Leaders of learning: Teachers in Malaysia use learning circles to introduce innovative formative assessment practice

published 15 March 2024 updated 2 May 2024

Since March 2023, with the support of the National Union of the Teaching Profession Malaysia (NUTP), 30 primary school teachers have transformed learning in classrooms from Penang to Kuala Lumpur through leading the development of formative assessment practices in their schools.

In suburban Kuala Lumpur, the T3LFA project has allowed a primary school teacher to identify that using formative assessment practices, such as exit tickets and class polls, empowers students to become partners in learning through valuing their reflections on the days teaching.

The importance of viewing students as partners in learning by creating joy in the classroom was reiterated by another teacher in Penang. By using learning games such as Magic Dice, where words are stuck to a large foam dice for students to pass around, roll and read aloud, the teacher reported that excitement was created in their classroom increasing attendance because of active engagement.

Not only has the project resulted in the identification of exciting promising formative assessment practices by teachers, but it has also stimulated reflections on implementation. Teachers have noted it is important to use formative assessment: a) frequently so that students become familiar with the process, b) in variation to match the different skills of those present in the classroom and c) flexibly to continue to meet students’ needs by changing strategies where an approach has limited success.

Teachers from Malaysia had the opportunity to share their promising formative assessment practices as well as reflections on their implementation with peers from South Korea during an Asia-Pacific Cross Regional Learning Event in November 2023 and during an Education International webinar on lessons and learning from the event in February 2024.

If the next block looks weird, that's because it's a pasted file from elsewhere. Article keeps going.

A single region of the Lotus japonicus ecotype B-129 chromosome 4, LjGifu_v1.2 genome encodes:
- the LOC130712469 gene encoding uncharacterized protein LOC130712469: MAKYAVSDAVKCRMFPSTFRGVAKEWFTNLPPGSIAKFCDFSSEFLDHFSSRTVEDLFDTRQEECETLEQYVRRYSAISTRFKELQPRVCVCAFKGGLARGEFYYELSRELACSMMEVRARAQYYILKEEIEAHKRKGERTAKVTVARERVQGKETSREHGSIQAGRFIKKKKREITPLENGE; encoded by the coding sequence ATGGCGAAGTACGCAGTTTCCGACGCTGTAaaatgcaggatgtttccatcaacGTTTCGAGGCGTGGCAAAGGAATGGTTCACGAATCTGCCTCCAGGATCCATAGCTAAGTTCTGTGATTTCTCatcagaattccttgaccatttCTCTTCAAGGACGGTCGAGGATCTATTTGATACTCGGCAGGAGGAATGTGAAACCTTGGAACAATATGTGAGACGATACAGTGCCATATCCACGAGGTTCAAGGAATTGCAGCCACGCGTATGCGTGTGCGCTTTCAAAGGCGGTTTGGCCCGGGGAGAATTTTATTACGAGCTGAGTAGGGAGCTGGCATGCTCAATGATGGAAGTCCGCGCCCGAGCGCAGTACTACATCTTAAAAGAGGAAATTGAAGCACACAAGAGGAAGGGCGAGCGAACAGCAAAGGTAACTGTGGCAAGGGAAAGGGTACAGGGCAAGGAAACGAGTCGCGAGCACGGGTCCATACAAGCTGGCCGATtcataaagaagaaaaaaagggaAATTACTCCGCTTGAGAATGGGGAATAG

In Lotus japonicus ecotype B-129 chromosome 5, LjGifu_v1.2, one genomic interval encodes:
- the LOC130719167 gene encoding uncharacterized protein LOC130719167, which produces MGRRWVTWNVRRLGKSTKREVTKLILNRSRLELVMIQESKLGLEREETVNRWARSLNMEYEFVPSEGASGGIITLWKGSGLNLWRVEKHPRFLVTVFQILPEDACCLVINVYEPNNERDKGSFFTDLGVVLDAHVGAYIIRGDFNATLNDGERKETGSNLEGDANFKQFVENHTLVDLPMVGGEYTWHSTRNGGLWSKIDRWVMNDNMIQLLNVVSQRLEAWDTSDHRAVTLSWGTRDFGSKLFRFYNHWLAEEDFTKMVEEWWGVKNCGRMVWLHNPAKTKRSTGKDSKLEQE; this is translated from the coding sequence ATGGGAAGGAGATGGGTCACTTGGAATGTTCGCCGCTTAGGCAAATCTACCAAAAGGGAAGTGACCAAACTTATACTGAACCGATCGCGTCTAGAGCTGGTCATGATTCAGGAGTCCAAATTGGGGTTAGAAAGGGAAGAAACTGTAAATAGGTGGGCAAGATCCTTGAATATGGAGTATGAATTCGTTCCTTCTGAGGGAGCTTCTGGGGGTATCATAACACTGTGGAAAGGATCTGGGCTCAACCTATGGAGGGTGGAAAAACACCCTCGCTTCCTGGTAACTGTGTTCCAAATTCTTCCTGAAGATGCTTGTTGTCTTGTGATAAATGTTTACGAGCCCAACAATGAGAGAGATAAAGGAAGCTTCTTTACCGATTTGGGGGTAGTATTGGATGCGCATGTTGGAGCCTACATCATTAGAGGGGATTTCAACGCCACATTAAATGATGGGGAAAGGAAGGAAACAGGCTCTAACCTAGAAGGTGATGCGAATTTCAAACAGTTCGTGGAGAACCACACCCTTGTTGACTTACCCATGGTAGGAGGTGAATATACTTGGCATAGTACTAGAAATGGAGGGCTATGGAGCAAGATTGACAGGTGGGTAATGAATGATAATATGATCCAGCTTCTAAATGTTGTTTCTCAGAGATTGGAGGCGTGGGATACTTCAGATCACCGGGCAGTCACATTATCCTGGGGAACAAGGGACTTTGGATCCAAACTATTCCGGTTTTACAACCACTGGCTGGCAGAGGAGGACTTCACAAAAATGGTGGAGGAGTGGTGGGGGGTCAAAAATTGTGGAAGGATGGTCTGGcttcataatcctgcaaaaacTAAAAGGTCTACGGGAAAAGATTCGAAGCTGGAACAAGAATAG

Clearly, the activities planned as part of the T3LFA project developed creativity among teacher participants by allowing them to develop autonomous practice. The project’s national researcher, Dr Zuwati Hasim, has been engaging with the Education Office at the Curriculum Development Division to promote the sustainability of the project so that more teachers across Malaysia have access to the empowering professional development programme.

Work must continue alongside NUTP beyond the project’s final networking event for participants in Malaysia in April 2024. All teachers must be supported to develop practice that leads learners to succeed regardless of their background.

Want to see photos from and read more about the project in Malaysia or keep up to date with the project’s next phase? Visit the T3LFA project page on the EI website.